A suicide prevention worker has applauded the State Government’s three-month gun amnesty which he believes will help reduce the instances of people taking their own lives by using firearms.
A suicide prevention worker has applauded the State Government’s three-month gun amnesty which he believes will help reduce the instances of people taking their own lives by using firearms. Tom Threadingham

Suicide worker applauds gun amnesty

A SUICIDE prevention worker has applauded the State Government's three-month gun amnesty which he believes will help reduce the instances of people taking their own lives by using firearms.

The amnesty, which wrapped up yesterday, resulted in 800 firearms being surrendered to police stations in the North Coast region - which runs from the Sunshine Coast to Bundaberg - and a total of 5500 handed in to authorised gun dealers across the state.

A 2010 Medical Journal of Australia analysis shows there was a decline in rates of suicide by shooting during the period between 1988-2007. This was when Australia introduced one of the world's first national suicide prevention strategies - a gun buy-back scheme in 1997 - soon after the Port Arthur massacre.

UnitingCare Community counsellor Alex Johnson said suicide was the biggest killer of men under the age of 44 and women under the age of 35.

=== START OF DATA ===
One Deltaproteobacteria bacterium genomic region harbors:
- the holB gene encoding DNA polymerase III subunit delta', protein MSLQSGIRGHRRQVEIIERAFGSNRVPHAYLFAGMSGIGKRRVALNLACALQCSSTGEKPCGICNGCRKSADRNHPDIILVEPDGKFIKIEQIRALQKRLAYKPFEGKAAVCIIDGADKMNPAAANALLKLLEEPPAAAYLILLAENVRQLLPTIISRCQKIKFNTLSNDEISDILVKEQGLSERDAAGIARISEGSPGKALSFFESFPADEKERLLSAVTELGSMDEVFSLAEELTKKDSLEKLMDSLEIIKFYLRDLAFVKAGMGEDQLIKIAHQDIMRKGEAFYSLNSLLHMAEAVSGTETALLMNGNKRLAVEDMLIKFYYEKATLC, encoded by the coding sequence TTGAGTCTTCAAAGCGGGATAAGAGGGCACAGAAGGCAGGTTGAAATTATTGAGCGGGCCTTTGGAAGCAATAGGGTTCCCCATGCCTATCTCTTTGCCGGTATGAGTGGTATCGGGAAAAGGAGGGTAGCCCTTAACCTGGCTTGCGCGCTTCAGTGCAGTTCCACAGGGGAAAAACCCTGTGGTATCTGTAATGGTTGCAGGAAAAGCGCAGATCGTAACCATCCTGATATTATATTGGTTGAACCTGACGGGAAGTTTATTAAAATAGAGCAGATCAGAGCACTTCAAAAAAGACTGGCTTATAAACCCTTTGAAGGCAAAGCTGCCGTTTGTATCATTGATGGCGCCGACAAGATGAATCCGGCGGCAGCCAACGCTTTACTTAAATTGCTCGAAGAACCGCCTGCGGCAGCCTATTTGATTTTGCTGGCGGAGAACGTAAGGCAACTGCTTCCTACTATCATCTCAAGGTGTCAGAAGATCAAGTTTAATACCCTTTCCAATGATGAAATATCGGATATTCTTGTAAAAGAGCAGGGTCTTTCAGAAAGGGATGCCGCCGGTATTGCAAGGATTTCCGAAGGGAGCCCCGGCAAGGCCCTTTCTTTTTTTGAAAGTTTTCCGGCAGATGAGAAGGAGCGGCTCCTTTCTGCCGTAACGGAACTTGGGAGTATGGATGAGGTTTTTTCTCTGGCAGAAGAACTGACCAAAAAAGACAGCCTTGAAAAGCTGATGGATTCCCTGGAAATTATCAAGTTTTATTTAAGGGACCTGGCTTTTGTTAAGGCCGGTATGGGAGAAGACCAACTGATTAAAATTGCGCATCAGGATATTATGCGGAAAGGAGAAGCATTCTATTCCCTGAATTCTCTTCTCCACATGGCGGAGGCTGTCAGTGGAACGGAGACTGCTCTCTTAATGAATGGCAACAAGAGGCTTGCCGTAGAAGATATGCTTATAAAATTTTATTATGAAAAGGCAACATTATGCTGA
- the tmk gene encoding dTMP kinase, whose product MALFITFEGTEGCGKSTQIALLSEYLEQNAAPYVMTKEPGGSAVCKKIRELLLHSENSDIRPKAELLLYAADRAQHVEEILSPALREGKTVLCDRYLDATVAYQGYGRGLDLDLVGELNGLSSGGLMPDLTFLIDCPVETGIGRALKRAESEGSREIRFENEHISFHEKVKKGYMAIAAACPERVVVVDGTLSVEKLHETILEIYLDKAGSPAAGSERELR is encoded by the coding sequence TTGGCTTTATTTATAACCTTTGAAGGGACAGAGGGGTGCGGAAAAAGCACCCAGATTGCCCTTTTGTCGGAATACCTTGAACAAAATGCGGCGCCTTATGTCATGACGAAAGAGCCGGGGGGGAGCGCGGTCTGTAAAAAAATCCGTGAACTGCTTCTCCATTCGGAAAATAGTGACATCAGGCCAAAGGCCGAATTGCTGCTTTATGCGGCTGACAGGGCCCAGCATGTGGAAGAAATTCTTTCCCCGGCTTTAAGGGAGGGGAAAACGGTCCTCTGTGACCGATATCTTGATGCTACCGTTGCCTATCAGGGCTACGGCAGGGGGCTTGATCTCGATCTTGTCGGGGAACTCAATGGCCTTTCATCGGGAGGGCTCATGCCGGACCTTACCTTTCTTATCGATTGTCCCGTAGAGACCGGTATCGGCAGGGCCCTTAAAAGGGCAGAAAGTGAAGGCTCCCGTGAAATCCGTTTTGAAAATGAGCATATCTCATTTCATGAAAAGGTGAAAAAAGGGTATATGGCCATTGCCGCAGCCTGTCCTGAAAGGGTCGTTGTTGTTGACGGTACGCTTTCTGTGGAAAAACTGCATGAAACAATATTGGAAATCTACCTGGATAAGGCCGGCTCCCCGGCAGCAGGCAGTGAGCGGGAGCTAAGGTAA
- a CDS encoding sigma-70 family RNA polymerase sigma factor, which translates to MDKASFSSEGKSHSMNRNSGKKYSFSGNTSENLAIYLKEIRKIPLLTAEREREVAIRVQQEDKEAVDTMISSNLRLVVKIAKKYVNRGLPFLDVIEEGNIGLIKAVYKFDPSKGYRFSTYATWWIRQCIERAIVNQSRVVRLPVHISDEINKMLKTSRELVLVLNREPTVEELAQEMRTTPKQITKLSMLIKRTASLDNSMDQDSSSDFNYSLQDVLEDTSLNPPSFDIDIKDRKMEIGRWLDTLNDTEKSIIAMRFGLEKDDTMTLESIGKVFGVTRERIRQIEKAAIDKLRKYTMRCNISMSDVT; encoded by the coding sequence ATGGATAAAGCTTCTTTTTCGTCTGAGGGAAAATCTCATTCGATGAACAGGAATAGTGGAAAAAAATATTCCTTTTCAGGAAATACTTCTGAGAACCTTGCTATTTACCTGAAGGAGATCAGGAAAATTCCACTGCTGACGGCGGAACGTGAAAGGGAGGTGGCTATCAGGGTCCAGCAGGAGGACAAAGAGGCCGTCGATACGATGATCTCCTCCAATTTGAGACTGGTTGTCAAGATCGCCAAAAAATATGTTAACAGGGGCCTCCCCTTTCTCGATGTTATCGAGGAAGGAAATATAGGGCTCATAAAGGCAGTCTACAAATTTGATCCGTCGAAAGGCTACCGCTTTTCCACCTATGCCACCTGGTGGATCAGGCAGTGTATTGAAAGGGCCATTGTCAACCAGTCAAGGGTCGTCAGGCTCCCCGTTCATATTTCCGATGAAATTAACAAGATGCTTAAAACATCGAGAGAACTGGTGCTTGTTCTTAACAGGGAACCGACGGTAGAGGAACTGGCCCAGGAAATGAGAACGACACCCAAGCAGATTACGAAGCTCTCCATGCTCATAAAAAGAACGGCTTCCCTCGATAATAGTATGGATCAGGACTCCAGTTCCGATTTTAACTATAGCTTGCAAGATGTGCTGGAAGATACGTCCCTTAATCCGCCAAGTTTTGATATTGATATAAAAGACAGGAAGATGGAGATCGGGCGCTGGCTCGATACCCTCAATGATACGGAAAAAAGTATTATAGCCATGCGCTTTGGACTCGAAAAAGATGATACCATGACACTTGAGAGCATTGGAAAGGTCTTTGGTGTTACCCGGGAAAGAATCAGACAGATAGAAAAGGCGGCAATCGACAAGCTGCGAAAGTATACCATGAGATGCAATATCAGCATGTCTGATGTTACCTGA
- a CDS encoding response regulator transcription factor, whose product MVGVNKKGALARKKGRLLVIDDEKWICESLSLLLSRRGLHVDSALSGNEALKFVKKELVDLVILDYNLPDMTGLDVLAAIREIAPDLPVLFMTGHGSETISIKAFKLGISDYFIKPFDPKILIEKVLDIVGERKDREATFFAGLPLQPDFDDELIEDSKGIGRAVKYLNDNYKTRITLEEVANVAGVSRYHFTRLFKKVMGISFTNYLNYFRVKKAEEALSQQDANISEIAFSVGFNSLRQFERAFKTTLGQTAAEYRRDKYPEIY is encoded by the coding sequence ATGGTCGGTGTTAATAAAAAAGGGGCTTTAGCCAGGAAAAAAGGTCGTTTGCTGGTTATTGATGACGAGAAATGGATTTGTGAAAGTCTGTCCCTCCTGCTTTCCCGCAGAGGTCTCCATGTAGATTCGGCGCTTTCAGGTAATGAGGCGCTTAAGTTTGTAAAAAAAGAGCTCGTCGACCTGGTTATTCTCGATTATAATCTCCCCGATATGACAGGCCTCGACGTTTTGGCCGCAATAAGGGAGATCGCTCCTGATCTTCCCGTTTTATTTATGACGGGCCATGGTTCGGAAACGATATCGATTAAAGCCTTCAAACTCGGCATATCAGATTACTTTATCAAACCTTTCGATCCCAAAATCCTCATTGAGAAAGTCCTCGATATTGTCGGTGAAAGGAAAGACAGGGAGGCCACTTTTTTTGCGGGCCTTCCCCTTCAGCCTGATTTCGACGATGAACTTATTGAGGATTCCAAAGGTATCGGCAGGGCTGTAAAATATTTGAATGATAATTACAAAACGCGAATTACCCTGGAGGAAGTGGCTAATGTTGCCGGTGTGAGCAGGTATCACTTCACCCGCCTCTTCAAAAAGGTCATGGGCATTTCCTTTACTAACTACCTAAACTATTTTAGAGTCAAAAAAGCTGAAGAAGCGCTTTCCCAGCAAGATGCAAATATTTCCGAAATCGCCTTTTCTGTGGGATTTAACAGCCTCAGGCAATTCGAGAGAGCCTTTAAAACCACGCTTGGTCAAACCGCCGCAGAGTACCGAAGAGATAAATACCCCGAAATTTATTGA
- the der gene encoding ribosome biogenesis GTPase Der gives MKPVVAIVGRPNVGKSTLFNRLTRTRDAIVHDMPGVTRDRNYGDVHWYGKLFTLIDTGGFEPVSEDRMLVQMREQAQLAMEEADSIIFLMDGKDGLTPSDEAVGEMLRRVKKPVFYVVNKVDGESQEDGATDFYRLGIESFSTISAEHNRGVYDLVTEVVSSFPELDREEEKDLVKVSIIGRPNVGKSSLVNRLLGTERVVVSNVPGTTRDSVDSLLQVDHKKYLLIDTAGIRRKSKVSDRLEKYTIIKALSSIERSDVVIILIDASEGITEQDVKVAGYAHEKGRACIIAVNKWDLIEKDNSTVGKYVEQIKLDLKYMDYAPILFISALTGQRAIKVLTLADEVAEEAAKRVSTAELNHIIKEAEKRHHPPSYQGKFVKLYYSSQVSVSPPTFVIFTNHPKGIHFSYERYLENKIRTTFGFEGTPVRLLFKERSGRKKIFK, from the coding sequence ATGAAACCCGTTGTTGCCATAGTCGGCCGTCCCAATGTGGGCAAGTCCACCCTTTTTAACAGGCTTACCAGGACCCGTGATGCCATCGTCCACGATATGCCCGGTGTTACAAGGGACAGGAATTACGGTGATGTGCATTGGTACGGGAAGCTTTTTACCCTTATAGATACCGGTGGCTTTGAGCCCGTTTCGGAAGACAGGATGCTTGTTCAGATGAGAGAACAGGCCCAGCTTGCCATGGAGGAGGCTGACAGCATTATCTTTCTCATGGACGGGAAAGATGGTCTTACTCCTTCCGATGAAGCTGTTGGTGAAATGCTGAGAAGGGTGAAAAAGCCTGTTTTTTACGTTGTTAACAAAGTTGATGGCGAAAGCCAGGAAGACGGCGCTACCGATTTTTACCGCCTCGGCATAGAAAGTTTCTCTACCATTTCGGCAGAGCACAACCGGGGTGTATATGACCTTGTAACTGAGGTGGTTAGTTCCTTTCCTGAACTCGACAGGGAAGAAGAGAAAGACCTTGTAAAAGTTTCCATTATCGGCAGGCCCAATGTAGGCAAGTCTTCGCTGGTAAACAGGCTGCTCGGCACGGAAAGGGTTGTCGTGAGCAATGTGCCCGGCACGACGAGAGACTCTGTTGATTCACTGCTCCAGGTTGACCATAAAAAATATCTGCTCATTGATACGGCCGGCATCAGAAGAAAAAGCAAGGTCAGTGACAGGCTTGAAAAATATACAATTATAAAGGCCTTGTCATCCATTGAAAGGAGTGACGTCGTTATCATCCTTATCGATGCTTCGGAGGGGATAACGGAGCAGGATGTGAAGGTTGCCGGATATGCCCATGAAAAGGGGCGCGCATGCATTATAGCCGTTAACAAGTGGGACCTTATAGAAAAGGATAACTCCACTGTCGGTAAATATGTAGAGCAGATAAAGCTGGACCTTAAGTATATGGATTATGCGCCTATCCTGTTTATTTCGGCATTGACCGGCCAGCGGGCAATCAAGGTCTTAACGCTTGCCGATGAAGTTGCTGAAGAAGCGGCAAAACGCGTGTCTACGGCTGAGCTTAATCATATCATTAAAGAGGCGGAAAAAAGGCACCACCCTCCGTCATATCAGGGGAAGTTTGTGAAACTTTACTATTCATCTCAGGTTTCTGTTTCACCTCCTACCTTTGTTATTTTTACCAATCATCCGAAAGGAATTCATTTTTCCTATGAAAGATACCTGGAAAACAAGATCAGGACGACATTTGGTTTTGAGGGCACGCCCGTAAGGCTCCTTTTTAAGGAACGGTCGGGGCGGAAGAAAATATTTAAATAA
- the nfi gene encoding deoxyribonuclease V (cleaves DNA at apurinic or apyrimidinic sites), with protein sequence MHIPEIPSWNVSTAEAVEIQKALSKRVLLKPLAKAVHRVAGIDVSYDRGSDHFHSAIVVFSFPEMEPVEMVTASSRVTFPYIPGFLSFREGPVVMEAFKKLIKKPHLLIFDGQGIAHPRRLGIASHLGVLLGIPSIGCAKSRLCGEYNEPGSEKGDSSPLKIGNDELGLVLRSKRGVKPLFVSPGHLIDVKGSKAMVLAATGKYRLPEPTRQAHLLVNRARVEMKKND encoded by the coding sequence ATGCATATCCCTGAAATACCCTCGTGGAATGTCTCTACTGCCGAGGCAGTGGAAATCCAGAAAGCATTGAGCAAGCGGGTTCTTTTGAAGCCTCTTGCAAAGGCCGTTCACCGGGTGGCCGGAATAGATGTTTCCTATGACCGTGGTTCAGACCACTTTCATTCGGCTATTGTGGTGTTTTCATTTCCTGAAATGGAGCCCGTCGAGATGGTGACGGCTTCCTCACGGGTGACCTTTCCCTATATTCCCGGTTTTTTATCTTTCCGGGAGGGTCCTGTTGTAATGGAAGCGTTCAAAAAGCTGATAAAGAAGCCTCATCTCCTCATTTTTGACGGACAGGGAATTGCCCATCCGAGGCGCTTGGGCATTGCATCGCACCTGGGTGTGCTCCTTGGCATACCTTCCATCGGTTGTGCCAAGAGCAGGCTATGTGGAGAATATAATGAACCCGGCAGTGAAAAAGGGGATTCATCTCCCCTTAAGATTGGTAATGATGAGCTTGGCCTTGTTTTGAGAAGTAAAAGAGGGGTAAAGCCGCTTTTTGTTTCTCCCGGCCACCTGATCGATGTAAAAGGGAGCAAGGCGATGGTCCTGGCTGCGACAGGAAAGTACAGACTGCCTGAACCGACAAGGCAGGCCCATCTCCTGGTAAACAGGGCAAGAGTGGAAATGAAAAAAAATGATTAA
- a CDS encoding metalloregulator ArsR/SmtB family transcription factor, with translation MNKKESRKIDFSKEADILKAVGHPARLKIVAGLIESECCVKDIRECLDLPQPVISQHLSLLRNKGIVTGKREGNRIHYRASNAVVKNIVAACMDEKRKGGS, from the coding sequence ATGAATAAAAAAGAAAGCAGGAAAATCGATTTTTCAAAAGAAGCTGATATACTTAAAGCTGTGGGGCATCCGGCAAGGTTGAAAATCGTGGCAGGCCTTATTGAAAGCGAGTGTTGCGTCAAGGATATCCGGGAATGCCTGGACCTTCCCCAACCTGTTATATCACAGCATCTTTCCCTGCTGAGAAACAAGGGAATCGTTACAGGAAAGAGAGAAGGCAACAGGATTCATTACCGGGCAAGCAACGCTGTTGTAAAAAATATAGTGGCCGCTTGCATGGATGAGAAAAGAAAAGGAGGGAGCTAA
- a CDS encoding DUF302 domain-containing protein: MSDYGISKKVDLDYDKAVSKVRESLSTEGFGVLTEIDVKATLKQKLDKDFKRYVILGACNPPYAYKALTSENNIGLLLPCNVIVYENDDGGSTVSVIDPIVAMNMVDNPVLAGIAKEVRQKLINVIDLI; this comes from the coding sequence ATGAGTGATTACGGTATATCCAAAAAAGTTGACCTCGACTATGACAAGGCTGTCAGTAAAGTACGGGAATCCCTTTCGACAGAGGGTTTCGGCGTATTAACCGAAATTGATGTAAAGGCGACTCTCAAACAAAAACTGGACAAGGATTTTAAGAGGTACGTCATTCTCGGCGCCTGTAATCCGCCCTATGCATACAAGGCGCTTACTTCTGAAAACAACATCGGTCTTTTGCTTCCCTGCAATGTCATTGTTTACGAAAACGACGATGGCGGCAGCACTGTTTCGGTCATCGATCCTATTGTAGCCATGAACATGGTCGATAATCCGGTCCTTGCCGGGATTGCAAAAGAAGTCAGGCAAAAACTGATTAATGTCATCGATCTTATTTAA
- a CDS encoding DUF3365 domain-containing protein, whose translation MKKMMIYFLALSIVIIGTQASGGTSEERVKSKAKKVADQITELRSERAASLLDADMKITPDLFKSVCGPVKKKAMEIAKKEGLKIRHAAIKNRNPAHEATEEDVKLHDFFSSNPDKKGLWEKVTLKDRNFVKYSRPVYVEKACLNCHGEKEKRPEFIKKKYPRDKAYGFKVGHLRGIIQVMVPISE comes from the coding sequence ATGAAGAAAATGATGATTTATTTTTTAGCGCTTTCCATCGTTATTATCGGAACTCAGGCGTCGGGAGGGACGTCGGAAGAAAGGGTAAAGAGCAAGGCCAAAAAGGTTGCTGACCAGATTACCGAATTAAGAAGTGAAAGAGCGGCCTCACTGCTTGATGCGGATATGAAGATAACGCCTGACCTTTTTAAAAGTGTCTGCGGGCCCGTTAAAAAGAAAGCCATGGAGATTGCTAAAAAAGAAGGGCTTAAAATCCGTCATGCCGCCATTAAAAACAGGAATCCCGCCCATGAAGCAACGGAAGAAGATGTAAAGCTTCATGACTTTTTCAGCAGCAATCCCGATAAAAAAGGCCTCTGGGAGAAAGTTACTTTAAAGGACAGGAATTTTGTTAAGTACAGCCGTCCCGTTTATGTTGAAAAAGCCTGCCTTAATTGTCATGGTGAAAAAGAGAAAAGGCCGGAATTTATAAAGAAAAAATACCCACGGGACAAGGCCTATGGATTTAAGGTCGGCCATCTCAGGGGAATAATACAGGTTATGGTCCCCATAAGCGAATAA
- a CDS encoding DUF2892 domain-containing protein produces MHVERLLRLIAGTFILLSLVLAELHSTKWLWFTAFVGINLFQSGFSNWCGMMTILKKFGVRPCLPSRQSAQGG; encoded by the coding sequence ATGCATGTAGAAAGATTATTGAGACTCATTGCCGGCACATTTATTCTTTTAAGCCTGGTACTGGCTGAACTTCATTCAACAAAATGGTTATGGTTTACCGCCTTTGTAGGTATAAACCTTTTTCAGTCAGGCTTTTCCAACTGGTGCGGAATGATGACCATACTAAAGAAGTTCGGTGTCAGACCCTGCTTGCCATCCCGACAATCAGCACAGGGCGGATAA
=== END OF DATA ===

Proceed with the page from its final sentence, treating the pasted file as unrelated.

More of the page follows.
"Suicide is still highly stigmatised," he said.

"Rates of suicide in country areas are higher because people have more access to lethal means."

Mr Johnson said there was a correlation between having fewer guns and fewer suicides by firearms.

"There is a lot of research that shows that," he said.

Mr Johnson said there were not enough resources in the community to provide support for people who were suicidal or suffering from a mental illness, but steps such as gun amnesties were a step in the right direction.

"The less guns that are out there, it's less available means," he said.

Police Minister Jack Dempsey said he hoped the amnesty could also contribute to a reduction in firearm-related incidents.

"The aim of the amnesty was to see as many unregistered weapons as possible either registered or destroyed and to ensure law-abiding people do not get caught under the tough new penalty system," he said.

If you are suffering from emotional difficulties, call Lifeline on 13 11 14 or beyondblue on 1300 22 46 36.


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